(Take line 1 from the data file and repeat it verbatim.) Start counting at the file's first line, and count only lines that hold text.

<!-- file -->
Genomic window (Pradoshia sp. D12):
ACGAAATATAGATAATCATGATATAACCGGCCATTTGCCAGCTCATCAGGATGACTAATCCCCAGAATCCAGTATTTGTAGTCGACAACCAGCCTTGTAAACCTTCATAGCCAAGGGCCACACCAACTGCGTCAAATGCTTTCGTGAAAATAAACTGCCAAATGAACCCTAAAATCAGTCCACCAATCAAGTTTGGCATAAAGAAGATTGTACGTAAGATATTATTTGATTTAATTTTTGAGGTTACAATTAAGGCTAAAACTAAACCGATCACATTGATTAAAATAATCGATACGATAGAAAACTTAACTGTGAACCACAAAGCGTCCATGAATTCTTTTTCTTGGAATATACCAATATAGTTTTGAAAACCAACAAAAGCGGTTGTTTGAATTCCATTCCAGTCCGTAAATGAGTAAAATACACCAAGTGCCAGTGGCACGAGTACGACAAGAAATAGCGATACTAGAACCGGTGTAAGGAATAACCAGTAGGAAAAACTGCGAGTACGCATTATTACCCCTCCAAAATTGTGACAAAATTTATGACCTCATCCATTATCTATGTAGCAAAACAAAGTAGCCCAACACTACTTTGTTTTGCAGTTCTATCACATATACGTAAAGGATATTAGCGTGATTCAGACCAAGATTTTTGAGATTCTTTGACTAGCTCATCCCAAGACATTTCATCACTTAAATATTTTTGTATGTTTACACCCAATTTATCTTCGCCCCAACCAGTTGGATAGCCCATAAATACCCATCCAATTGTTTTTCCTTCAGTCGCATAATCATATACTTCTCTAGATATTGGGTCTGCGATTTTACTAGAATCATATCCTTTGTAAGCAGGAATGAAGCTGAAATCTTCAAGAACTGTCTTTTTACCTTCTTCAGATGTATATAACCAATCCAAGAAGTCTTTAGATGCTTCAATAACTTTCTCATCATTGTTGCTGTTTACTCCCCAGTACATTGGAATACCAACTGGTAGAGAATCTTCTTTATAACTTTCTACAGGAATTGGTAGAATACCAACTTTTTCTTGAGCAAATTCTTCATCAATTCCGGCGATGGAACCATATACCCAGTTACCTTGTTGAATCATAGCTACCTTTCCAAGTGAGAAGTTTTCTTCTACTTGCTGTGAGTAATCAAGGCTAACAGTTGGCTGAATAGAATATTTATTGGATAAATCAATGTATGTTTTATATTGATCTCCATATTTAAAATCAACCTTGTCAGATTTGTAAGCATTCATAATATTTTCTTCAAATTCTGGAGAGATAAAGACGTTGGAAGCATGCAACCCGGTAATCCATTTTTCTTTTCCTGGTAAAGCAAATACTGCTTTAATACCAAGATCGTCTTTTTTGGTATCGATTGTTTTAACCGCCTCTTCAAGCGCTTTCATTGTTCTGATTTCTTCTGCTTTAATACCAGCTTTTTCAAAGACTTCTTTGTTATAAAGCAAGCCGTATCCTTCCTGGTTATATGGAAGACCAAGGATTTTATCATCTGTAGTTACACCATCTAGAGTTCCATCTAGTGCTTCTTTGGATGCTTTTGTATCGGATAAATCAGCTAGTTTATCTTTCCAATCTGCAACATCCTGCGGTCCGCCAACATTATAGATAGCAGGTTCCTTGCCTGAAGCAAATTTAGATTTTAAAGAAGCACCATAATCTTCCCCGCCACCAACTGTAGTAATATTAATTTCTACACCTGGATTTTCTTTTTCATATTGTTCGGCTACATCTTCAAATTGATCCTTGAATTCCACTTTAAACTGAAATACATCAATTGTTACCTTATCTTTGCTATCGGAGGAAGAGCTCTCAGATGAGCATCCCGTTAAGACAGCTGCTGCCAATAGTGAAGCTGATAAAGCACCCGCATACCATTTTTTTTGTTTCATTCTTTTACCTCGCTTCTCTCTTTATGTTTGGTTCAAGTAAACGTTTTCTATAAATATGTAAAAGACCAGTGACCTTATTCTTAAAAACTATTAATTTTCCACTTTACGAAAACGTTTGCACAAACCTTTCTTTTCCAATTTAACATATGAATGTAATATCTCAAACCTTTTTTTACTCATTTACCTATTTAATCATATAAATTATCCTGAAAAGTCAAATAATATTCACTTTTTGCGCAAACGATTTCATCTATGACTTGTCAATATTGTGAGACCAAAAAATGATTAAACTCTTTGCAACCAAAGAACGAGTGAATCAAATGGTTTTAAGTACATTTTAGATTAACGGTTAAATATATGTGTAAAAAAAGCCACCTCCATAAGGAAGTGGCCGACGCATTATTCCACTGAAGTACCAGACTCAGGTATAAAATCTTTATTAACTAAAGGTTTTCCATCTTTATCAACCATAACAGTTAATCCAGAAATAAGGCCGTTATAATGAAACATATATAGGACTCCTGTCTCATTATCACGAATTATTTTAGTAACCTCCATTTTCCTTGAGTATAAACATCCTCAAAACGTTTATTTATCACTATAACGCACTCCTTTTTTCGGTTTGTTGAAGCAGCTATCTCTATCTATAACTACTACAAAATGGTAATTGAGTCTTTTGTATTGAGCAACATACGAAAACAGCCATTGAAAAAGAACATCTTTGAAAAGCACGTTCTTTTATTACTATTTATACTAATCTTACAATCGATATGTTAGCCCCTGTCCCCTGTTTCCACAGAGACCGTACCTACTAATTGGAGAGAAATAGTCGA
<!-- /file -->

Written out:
Genomic window (Pradoshia sp. D12):